Serbia knocking on IMF door

It’s reported today from Belgrade that the government of Serbia intends to ask the IMF for a fairly substantial program loan of around $2 billion (which would be a scaling up of a precautionary $500 million facility already in place).  One striking thing about the rationale for the request is the speed in deterioration of prospects that it signifies.

We’ve known from Edward’s posts here that things are getting very bad quickly, but consider that just one month ago, the Fund was still projecting 3.5% growth for 2009 and 4.5% for 2010; the office of Prime Minister Mirko Cvetkovic now seems to think that 2009 growth will be barely positive, and the budget position correspondingly worse.  In fairness, Serbia’s budget deficits don’t look that bad (2-3% of GDP) but the current account gap is huge and the still pervasive role of the state in the economy means that it’s tough to find things that can be quickly cut.   Incidentally, the country apparently remains committed to the Corridor 10 road project (or Alexander of Macedon Highway according to FYR Macedonia) with Greece putting up some of the cash — notwithstanding the fact that Greece shows up on lists of countries that might be looking for help of its own soon.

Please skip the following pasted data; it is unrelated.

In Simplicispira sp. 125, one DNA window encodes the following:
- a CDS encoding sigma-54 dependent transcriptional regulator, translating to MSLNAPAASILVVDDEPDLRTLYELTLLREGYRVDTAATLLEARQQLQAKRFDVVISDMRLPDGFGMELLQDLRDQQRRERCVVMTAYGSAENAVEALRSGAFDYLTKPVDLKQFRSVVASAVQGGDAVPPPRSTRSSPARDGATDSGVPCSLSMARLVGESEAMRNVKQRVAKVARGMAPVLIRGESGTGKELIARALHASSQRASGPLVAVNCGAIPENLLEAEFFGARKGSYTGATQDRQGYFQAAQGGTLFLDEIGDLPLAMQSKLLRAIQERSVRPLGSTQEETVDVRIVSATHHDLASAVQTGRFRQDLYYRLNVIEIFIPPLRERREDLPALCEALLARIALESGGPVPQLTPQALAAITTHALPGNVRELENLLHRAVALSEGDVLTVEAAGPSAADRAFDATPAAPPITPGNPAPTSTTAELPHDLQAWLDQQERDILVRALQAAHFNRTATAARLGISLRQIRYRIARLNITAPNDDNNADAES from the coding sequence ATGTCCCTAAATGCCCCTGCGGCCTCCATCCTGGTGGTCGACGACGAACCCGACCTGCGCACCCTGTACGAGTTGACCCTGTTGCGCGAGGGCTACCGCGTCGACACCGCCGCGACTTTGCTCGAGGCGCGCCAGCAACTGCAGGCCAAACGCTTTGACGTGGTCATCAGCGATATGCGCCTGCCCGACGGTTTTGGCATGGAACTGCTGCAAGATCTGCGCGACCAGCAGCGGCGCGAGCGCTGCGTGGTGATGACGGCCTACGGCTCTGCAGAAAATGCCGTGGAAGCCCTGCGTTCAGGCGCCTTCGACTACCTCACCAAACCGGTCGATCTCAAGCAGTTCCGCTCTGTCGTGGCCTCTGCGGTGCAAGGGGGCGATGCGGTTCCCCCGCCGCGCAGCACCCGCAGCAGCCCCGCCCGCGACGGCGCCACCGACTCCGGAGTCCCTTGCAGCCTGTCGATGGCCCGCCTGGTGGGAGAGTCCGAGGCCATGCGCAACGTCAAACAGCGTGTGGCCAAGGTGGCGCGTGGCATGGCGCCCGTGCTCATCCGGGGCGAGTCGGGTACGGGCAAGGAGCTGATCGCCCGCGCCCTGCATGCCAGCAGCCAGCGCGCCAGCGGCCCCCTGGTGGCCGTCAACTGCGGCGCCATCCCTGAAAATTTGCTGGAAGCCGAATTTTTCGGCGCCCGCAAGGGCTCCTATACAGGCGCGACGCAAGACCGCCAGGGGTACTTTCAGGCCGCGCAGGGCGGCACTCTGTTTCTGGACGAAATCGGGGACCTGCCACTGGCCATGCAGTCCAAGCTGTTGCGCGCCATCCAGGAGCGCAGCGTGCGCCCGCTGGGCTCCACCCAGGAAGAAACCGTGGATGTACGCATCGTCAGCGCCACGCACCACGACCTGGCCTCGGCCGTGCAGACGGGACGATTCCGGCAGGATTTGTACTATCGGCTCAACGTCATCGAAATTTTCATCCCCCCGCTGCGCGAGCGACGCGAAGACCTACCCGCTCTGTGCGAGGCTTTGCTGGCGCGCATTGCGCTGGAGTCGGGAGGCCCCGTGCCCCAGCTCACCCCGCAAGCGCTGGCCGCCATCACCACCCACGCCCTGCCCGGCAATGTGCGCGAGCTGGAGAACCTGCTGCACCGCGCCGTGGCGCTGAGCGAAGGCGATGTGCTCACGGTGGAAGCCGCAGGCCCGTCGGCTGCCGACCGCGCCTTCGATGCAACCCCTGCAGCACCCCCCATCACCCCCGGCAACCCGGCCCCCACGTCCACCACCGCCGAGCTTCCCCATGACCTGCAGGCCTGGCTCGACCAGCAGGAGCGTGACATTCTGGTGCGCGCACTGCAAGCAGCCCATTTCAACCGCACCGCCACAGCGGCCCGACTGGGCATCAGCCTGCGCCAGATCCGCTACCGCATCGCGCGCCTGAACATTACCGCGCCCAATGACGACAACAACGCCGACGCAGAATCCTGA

Finally, since this request would seem to shave another $2 billion of whatever headroom the IMF thought it had for such programs, getting them more space to lend might soon be a priority agenda item at the London Summit.

3 thoughts on “Serbia knocking on IMF door

  1. Pingback: IMF Rapidly Expanding Its Balance Sheet | afoe | A Fistful of Euros | European Opinion

  2. Serbia is reported to spend 500 million Euros per year on supporting the parallel Serb structures in Kosovo, i.e. paying the salaries for employees that refuse salaries from the Kosovar government and other ‘projects’.

    So, your statement that…

    “…it’s tough to find things that can be quickly cut.”

    … might be somewhat incorrect. IMF should condition any loans on cuts to this ridiculous fund for creating what EULEX sees as problems in Kosovo.

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